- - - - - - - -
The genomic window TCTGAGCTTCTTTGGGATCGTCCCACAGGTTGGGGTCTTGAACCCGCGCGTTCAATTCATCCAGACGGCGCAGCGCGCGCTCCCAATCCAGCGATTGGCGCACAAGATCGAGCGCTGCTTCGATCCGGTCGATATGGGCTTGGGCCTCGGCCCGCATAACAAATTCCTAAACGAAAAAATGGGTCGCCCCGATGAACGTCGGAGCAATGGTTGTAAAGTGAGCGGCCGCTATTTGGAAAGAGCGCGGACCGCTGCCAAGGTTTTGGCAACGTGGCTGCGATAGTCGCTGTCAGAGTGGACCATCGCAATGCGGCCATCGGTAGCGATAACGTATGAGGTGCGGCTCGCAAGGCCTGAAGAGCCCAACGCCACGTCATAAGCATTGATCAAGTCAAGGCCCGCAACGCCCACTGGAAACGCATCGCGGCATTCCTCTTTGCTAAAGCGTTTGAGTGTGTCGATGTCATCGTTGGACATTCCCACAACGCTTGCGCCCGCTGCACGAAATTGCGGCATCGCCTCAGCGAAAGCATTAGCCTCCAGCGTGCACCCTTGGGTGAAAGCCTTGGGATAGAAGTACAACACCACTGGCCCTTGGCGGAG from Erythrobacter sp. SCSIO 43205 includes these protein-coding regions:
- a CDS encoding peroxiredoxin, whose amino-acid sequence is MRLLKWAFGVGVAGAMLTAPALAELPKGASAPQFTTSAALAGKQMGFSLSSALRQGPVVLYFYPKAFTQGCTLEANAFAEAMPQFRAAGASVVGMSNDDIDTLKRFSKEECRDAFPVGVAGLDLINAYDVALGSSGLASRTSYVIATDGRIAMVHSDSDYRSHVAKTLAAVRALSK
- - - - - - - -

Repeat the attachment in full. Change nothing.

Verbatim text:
The genomic window TCTGAGCTTCTTTGGGATCGTCCCACAGGTTGGGGTCTTGAACCCGCGCGTTCAATTCATCCAGACGGCGCAGCGCGCGCTCCCAATCCAGCGATTGGCGCACAAGATCGAGCGCTGCTTCGATCCGGTCGATATGGGCTTGGGCCTCGGCCCGCATAACAAATTCCTAAACGAAAAAATGGGTCGCCCCGATGAACGTCGGAGCAATGGTTGTAAAGTGAGCGGCCGCTATTTGGAAAGAGCGCGGACCGCTGCCAAGGTTTTGGCAACGTGGCTGCGATAGTCGCTGTCAGAGTGGACCATCGCAATGCGGCCATCGGTAGCGATAACGTATGAGGTGCGGCTCGCAAGGCCTGAAGAGCCCAACGCCACGTCATAAGCATTGATCAAGTCAAGGCCCGCAACGCCCACTGGAAACGCATCGCGGCATTCCTCTTTGCTAAAGCGTTTGAGTGTGTCGATGTCATCGTTGGACATTCCCACAACGCTTGCGCCCGCTGCACGAAATTGCGGCATCGCCTCAGCGAAAGCATTAGCCTCCAGCGTGCACCCTTGGGTGAAAGCCTTGGGATAGAAGTACAACACCACTGGCCCTTGGCGGAG from Erythrobacter sp. SCSIO 43205 includes these protein-coding regions:
- a CDS encoding peroxiredoxin, whose amino-acid sequence is MRLLKWAFGVGVAGAMLTAPALAELPKGASAPQFTTSAALAGKQMGFSLSSALRQGPVVLYFYPKAFTQGCTLEANAFAEAMPQFRAAGASVVGMSNDDIDTLKRFSKEECRDAFPVGVAGLDLINAYDVALGSSGLASRTSYVIATDGRIAMVHSDSDYRSHVAKTLAAVRALSK